The later hymns by the philosophers include examples by Julian the Apostate (the last pagan emperor), Sallust, and the Neoplatonist Proclus. Because Proclus was an advocate of theurgy (the use of ritual magic to enter mystical states and achieve enlightenment), some scholars believe that the Proclean hymns may even have been used in magical rituals. It is possible that the recitation of the Proclean hymns was supposed to function something like a mantra, focusing the mind of the worshipper and making it easier for him or her to enter an altered state and contact the gods.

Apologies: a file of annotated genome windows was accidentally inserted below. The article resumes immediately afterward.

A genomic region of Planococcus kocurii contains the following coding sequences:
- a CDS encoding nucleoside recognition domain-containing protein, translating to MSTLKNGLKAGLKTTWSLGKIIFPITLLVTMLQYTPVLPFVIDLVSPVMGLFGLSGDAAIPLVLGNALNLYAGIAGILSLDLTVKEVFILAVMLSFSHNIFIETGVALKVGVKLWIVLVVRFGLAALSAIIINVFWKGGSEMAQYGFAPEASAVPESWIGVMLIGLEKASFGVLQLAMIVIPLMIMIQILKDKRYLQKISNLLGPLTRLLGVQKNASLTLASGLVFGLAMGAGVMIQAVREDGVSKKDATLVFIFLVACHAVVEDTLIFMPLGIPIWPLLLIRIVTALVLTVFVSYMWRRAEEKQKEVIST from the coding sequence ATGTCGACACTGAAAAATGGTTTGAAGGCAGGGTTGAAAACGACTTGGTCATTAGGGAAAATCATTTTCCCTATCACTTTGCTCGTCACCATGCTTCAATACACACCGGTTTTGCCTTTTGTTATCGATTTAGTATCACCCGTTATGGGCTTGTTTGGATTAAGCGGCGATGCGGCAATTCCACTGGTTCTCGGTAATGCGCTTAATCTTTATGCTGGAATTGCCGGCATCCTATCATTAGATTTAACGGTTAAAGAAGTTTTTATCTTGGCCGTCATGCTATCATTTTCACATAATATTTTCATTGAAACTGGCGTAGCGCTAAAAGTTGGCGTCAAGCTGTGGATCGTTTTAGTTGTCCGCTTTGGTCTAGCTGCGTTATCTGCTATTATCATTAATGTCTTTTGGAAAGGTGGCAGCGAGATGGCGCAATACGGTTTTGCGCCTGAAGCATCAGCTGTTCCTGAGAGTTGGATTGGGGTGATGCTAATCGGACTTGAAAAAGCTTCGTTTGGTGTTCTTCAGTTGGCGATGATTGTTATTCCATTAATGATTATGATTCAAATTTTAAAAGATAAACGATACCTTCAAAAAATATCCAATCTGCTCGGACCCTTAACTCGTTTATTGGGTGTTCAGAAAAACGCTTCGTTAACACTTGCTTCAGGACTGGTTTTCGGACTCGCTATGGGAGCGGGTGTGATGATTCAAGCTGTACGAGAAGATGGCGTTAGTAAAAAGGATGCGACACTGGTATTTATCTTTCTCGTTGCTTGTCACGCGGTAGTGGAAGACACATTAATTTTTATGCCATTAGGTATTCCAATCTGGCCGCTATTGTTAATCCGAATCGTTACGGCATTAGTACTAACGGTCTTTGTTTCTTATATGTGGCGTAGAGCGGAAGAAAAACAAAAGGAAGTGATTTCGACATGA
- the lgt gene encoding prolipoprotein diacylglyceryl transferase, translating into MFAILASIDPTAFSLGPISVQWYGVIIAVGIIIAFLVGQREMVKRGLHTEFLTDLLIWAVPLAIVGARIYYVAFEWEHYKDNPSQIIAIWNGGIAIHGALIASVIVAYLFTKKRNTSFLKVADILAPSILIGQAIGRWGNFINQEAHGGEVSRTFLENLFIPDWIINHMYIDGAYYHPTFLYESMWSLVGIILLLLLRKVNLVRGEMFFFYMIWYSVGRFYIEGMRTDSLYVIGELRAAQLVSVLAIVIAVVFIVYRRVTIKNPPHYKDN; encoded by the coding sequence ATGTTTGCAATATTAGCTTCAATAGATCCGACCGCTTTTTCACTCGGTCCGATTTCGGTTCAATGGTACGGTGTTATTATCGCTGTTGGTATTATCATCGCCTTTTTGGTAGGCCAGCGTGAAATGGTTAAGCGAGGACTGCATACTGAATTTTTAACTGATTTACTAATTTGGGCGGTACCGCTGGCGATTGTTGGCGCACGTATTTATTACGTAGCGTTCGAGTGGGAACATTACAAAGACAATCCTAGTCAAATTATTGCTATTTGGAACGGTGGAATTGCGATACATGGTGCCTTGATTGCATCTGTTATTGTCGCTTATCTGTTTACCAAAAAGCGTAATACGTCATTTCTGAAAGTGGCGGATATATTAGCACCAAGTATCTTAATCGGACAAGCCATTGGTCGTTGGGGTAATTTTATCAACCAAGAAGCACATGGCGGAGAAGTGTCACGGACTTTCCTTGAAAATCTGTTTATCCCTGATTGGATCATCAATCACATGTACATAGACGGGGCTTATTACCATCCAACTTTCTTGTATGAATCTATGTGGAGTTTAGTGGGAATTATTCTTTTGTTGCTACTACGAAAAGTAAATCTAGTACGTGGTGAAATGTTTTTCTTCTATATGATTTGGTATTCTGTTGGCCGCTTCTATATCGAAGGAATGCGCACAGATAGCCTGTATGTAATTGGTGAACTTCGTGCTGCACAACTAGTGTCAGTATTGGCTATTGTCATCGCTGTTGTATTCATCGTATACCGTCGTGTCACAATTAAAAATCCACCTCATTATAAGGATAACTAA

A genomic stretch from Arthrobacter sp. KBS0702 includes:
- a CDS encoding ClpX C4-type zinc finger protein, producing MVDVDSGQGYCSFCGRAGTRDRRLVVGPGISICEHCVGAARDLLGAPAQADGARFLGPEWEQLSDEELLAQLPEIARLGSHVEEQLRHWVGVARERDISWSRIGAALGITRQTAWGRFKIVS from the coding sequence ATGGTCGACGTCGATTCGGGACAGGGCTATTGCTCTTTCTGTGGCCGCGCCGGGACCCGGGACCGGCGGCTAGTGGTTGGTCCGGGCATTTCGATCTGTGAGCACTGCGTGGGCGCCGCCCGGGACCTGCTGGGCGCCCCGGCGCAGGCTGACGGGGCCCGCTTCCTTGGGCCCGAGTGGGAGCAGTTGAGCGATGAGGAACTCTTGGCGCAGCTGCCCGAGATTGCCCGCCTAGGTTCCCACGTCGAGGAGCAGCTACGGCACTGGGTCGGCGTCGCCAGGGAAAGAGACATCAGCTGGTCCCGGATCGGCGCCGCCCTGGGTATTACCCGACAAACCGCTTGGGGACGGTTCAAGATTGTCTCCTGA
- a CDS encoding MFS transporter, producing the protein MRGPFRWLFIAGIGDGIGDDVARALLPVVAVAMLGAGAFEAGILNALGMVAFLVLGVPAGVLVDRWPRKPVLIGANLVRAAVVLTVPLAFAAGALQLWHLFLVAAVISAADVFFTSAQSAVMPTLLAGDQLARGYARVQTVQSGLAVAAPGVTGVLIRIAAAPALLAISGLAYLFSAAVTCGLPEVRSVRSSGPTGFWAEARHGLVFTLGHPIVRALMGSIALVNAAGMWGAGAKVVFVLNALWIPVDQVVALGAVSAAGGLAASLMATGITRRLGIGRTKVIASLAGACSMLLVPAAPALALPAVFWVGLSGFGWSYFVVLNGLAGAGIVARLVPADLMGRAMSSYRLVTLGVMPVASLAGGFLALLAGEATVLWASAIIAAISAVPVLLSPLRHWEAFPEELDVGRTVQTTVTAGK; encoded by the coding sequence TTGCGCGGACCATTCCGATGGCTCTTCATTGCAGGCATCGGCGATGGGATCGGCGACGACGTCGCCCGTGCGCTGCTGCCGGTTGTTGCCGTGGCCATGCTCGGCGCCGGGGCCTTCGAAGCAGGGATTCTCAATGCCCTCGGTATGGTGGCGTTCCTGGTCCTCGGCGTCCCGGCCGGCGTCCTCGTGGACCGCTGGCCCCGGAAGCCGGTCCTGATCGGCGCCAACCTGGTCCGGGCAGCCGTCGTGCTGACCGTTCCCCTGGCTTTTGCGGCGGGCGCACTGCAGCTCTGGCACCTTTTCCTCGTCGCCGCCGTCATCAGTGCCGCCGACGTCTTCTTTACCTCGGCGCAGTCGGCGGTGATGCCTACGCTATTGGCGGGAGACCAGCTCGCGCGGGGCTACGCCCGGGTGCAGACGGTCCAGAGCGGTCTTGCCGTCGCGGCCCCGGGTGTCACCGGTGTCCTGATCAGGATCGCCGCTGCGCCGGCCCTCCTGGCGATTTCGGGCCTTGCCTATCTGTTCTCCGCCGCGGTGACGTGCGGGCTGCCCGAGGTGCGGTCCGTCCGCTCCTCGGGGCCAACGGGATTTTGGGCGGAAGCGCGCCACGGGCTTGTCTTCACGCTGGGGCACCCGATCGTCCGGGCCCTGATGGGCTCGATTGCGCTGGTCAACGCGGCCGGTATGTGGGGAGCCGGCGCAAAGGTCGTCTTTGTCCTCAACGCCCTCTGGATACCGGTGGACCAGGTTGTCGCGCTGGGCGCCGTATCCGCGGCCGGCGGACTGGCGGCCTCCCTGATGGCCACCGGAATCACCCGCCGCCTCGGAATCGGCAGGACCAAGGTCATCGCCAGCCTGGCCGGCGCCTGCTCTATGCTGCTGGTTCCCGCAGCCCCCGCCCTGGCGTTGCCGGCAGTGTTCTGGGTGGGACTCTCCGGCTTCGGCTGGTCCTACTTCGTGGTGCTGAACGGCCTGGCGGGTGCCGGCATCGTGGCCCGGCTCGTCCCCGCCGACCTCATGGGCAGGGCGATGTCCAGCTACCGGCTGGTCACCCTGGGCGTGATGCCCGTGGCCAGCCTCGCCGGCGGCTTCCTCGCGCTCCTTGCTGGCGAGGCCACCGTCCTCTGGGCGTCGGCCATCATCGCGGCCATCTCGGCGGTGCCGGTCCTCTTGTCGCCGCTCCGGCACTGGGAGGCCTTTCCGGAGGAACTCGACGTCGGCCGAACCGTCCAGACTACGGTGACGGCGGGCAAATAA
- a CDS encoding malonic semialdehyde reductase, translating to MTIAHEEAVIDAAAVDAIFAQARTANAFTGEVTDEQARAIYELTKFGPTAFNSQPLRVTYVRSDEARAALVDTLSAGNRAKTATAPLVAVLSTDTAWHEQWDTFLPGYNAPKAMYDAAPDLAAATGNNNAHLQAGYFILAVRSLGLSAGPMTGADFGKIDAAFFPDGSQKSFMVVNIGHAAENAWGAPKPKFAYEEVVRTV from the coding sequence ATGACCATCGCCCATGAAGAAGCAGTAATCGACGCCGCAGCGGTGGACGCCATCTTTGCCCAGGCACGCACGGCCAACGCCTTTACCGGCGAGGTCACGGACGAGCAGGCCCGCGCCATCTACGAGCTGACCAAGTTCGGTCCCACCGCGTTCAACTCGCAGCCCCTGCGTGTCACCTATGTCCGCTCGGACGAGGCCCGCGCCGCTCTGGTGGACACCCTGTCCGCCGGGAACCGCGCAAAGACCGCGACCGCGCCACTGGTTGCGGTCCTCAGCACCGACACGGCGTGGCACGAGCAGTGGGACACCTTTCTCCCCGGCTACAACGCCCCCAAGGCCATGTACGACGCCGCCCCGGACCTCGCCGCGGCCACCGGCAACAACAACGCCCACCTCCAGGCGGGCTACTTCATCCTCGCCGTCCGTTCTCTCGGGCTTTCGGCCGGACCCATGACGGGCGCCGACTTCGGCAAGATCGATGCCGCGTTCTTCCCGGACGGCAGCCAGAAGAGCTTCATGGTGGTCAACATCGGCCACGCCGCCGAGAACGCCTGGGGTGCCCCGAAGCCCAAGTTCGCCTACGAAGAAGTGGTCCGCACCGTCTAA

Whether or not the Proclean hymns were ever used this way in ancient times, it should certainly be possible for modern pagans to use them for meditative or theurgic purposes. Translations of these hymns are not widely available, but they can be found. Sometimes the translations are accompanied by scholarly commentary, which can be both interesting and useful for the worshiper who really wants to understand them in depth. They could also be used as liturgy by Hellenic pagans.